Features Australia

The Godfather

It was Shinzo Abe who nudged India into the Quad

23 July 2022

9:00 AM

23 July 2022

9:00 AM

Shinzo Abe’s domestic legacy will be overshadowed by his transformative foreign and security policies that repositioned Japan as an active regional player. For an Australian of Indian origin Abe will also be remembered as the godfather of the Indo-Pacific construct that helped integrate India into an open and free region spanning two oceans to the east and west of Australia.

Abe was political royalty. His maternal grandfather, Nobusuke Kishi, barely escaped trial as a war criminal for his role in China’s wartime occupation, yet he served as prime minister (1957–60) and was Japan’s first PM to visit India in 1957. In his book Utsukushii Kuni E (Towards a Beautiful Country, 2006), Abe wrote about being stigmatised in school as the grandson of a ghost of Japan’s pre-war militarism and political system. His paternal grandfather, Kan Abe, also served in the Diet and his father, Shintaro Abe, was foreign minister (1982–86).

Abe was fully vested in efforts to stand up to China on disputed territories while trying to engage with Beijing to address mutual concerns; deepen the US alliance; increase defence spending; and quietly amend the constitution to facilitate a more robust Japanese military footprint in the region in company with and support of allies. Japan became a declining power in the 21st century, yet remains a ‘consequential power’ with advanced and modern military forces and the richest and best-educated citizenry in Asia. To navigate the treacherous currents of an erratic Trump administration and the transformation of the US–China relationship from strategic engagement to strategic rivalry, without capsizing the ship of state, Abe nudged Japanese into accepting a continual reinterpretation of constitutional limits on security preparedness and policies.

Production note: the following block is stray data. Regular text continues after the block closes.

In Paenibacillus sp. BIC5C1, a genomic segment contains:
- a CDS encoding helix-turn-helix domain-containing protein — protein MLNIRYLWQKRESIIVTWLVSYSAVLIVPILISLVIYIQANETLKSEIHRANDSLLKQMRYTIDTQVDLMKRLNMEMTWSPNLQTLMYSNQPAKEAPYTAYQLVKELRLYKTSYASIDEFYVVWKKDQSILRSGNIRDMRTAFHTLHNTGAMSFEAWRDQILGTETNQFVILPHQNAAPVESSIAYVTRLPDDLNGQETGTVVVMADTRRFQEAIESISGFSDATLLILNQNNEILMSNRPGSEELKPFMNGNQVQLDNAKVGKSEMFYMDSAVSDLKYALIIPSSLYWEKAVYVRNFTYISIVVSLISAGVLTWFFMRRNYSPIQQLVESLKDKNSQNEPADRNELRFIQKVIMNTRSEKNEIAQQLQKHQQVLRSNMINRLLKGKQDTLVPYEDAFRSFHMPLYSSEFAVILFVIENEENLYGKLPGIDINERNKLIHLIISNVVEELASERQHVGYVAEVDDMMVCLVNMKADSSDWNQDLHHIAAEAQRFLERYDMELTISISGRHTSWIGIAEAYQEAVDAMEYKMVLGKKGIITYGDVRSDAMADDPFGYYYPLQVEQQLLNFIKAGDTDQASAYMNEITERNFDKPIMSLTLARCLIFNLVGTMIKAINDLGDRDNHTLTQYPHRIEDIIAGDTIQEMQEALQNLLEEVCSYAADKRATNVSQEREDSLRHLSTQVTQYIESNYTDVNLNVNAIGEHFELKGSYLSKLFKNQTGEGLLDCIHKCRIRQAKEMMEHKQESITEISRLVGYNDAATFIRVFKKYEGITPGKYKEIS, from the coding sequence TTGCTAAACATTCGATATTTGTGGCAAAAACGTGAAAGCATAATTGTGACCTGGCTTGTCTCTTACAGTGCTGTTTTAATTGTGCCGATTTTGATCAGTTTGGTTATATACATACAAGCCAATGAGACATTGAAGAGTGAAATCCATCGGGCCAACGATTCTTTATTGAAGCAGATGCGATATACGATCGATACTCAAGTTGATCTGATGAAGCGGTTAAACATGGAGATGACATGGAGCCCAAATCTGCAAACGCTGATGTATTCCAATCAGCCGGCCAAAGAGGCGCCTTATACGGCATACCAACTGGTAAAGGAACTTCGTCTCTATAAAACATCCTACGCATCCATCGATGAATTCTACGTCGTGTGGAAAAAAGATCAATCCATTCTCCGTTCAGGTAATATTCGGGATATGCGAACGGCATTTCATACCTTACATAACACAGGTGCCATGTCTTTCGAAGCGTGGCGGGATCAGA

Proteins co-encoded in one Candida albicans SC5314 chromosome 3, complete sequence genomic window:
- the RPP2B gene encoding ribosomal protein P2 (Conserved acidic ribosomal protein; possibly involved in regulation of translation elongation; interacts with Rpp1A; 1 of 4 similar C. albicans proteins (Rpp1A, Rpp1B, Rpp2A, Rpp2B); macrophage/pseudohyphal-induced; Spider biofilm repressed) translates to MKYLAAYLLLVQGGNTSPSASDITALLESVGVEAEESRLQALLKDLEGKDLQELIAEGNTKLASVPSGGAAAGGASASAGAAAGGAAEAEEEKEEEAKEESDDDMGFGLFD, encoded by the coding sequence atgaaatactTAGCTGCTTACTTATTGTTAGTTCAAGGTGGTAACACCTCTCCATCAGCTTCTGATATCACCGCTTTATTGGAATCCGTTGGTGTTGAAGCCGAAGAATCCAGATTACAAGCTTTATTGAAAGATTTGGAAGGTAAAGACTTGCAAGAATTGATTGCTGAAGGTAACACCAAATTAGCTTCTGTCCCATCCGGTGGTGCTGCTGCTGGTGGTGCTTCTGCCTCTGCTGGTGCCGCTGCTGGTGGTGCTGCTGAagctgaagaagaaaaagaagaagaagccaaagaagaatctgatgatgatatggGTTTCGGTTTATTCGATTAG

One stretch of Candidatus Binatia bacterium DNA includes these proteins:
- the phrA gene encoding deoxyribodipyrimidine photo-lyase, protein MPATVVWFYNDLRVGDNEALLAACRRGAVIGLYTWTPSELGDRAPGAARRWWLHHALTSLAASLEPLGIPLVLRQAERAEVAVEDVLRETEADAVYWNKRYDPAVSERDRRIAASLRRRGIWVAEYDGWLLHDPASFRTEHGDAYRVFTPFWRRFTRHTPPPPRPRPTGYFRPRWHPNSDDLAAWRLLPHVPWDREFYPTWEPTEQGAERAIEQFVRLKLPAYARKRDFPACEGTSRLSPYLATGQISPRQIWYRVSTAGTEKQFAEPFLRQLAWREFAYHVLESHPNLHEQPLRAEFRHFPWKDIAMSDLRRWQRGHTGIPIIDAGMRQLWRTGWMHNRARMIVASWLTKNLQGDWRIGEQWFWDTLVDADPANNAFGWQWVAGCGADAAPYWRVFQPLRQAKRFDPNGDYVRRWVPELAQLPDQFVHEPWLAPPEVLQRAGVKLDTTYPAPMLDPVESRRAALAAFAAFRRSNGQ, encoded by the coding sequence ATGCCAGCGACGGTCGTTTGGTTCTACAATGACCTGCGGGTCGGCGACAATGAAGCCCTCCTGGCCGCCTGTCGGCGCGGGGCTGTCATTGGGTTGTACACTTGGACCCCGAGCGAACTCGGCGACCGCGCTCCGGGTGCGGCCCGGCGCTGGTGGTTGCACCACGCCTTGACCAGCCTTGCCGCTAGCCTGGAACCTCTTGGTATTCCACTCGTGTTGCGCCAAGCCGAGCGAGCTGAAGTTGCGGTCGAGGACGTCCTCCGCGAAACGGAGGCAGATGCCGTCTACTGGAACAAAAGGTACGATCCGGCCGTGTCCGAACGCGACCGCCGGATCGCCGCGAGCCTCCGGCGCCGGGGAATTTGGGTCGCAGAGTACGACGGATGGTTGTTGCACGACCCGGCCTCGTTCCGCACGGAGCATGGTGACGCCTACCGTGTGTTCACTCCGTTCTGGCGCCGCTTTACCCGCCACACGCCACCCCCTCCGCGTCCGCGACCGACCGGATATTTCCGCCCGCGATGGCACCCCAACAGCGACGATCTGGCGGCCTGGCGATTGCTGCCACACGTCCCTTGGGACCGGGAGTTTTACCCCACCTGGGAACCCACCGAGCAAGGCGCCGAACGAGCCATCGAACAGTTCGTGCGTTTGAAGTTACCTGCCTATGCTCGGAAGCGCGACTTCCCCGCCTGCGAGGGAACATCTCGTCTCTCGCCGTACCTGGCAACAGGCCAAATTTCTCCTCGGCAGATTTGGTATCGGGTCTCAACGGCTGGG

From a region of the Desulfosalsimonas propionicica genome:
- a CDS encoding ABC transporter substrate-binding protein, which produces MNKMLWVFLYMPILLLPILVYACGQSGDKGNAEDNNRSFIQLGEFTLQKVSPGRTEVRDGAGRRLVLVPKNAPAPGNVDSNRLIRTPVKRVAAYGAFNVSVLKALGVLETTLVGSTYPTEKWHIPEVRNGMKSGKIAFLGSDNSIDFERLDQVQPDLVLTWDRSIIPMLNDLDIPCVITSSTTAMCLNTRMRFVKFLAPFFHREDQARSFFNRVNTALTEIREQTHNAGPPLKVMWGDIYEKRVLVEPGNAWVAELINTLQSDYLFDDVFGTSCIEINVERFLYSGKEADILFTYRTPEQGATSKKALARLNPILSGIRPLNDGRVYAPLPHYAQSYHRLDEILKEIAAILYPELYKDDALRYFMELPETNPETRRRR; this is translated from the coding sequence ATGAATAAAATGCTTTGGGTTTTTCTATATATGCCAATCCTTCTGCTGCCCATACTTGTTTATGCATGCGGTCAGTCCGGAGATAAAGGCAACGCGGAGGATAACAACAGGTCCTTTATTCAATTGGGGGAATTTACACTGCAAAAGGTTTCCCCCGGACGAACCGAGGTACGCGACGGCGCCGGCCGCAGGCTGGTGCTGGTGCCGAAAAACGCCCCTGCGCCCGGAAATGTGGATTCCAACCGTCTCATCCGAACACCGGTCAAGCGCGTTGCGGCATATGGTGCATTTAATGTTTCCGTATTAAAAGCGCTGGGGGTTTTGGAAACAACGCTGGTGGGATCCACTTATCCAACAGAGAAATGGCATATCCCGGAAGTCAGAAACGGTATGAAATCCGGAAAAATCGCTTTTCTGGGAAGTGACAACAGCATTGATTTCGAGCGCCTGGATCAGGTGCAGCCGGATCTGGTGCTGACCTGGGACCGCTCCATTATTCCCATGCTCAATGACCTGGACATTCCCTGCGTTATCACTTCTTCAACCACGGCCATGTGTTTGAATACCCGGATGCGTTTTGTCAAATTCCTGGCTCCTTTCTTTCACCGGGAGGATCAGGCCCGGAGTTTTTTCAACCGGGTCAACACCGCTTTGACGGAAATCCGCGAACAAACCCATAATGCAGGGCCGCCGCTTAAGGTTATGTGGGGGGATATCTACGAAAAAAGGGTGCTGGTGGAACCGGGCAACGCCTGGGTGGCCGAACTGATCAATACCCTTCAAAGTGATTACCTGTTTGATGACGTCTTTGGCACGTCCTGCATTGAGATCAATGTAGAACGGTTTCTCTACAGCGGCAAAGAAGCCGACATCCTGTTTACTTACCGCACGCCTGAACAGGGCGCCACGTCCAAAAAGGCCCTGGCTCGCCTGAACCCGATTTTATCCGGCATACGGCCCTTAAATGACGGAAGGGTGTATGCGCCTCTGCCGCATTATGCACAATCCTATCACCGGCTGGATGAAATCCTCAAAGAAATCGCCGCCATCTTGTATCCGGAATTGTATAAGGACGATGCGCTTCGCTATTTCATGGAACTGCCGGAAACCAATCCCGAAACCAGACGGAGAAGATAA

Kishi’s revisions strengthened the US–Japan security treaty. His dream of restoring Japan’s full independence continued to motivate Abe’s vision of deepening military links with Washington. North Korea’s nuclearisation and China’s rise increased the salience of the US alliance but the fear of abandonment by the US is a powerful and constant undercurrent in Japanese foreign policy against which good relations with China are a hedge. The dispute with China over the Senkaku/Diaoyu islands highlights both Tokyo’s dependence on the US security guarantee and its anxiety that Washington might baulk at defending Japan at the cost of a war with China. At the same time, access to Japanese trade, investment and markets to offset US decoupling became a higher priority for China even while Japan became more important to the US to balance China’s rise. Washington can helpfully harness Japan’s potential to check China’s growing ‘maritime, economic and technological influence’ in the Indo-Pacific region.